Neil Warren considers the case of Quality Engines Direct Ltd(QEDL), which concerned two sales of silver ingots, where the VAT at stake was £60,062. The court decided that no output tax was payable on those sales because the company didn’t own the goods.
What is a silver ingot?
My first thought when I read this fascinating case (TC06403) was: what is an ‘ingot’? A Google search confirmed it was a “block of steel, gold, silver or other metal, typically oblong in shape”.
The first question to consider is how a company whose main activity is to sell engines for road vehicles could make two sales of silver ingots for the princely sum of £360,374, supposedly to Microring Ltd (with sales invoices raised by QEDL to Microring).
HMRC assessed output tax of £60,062 ie one-sixth of the proceeds. The assessment was raised by HMRC according to VATA 1994, s 73(1), using its powers of best judgment.
Bizarre trading situation
The trading background is unusual, to say the least. The director of QEDL, Mr Rafiq, claimed that he had agreed to sell the shares in his company for £5,000 to a Mr Healey. Then, soon after their meeting but before an actual deal was agreed, a large package of silver arrived at the trading premises of QEDL, which was subsequently removed at the insistence of Rafiq.
However, two receipts for £177,660 and £182,714 appeared in the bank account of QEDL which, following discussion with Healey, led to two payments out of the account being made for £175,417 and £180,000 to a separate company called Progress-Consul 7. The balance remaining of £4,957 being relevant to the purchase of the shares by Healey.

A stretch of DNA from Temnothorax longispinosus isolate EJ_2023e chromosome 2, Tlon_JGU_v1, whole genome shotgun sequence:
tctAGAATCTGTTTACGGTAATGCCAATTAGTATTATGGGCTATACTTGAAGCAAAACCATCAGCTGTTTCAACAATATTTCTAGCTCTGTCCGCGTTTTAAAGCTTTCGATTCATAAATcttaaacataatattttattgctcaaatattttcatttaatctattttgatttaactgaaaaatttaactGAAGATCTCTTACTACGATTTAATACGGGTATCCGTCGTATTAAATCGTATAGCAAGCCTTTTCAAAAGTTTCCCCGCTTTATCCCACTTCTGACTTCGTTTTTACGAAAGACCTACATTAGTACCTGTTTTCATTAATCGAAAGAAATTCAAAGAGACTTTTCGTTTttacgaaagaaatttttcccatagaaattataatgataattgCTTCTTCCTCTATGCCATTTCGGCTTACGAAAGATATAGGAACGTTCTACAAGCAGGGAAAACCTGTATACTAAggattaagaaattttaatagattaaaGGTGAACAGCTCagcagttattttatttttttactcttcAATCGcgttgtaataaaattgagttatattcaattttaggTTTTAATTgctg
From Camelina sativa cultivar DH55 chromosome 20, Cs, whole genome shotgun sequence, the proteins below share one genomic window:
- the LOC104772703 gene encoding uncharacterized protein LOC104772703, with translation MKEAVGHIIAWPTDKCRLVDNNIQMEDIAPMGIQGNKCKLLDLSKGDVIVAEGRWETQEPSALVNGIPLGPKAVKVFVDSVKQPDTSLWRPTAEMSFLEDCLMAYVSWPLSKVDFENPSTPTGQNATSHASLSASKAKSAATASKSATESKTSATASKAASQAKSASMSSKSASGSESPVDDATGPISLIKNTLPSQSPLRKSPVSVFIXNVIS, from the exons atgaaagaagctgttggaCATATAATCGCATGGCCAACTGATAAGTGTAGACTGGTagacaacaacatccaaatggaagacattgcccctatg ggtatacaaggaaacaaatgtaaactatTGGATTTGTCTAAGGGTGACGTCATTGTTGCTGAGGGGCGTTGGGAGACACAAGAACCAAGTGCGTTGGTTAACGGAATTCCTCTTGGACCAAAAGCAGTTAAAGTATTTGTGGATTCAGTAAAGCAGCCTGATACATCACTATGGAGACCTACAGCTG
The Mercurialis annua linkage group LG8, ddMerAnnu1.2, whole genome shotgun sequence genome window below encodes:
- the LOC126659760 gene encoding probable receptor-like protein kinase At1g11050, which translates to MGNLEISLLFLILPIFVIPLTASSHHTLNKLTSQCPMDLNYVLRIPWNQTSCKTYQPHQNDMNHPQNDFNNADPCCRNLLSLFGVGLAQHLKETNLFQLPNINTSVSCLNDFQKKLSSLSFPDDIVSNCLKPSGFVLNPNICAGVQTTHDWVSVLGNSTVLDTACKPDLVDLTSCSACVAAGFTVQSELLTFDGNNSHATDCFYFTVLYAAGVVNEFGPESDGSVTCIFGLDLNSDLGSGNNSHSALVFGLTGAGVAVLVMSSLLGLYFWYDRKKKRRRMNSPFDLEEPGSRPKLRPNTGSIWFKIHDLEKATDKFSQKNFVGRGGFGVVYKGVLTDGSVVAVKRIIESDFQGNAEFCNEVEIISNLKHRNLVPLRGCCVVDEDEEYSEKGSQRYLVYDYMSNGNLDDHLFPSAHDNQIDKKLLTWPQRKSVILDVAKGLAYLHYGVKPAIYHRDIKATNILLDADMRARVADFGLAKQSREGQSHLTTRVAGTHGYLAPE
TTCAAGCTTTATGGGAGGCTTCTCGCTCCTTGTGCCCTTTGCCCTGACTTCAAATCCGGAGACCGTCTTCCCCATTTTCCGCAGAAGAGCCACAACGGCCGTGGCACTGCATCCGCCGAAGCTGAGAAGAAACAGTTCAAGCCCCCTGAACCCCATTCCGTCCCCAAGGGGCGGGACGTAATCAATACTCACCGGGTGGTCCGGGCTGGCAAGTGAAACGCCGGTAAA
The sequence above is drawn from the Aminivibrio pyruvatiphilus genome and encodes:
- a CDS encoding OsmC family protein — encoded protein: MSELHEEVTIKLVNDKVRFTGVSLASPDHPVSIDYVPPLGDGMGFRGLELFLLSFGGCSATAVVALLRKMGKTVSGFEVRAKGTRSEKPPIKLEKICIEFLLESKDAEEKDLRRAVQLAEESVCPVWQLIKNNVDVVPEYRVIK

Rafiq denied issuing the two sales invoices to Microring and also claimed to have no knowledge about the silver (neither he nor his company had ever owned it) or the payments into the company’s bank account. He said that Healey was seeking to acquire a shell company rather than a trading business. The appeal was allowed.
The judge said: “We accept Mr Rafiq’s evidence that the movements in QEDL’s account represent Mr Healey using QEDL for his own purposes rather than representing payment to QEDL by Microring for the Silver.”
The tribunal report read a bit like a scene from the BBC drama McMafia with goods and money appearing in all sorts of places, which no-one seemed to know where they came from or where they were going to. Amongst the confusion, the sole question was whether QEDL ever owned the silver so that it could sell it on as a taxable supply.
The judge felt the answer was ‘no’, so the assessment had to be withdrawn. This was a very strange case and the phrase ‘balance of probabilities’ was used by the judge in his report.
The conclusion is that a business cannot sell goods it does not own in the first place, and the other important message is to never reveal your bank accounts details unless it is absolutely necessary!
Input tax claims
Another learning point (a mirror image to the silver deal) is that you can’t claim input tax on goods you don’t own, even if you have a tax invoice made out to your business for the goods in question.
I recently dealt with a query where a supplier incorrectly addressed an invoice to an associated company with a similar name. The solution in this situation is to get the supplier to issue an invoice to the correct company and not for the associated company to make an incorrect input tax claim.
About Neil Warren
Neil Warren is an independent VAT consultant and author who worked for Customs and Excise for 14 years until 1997.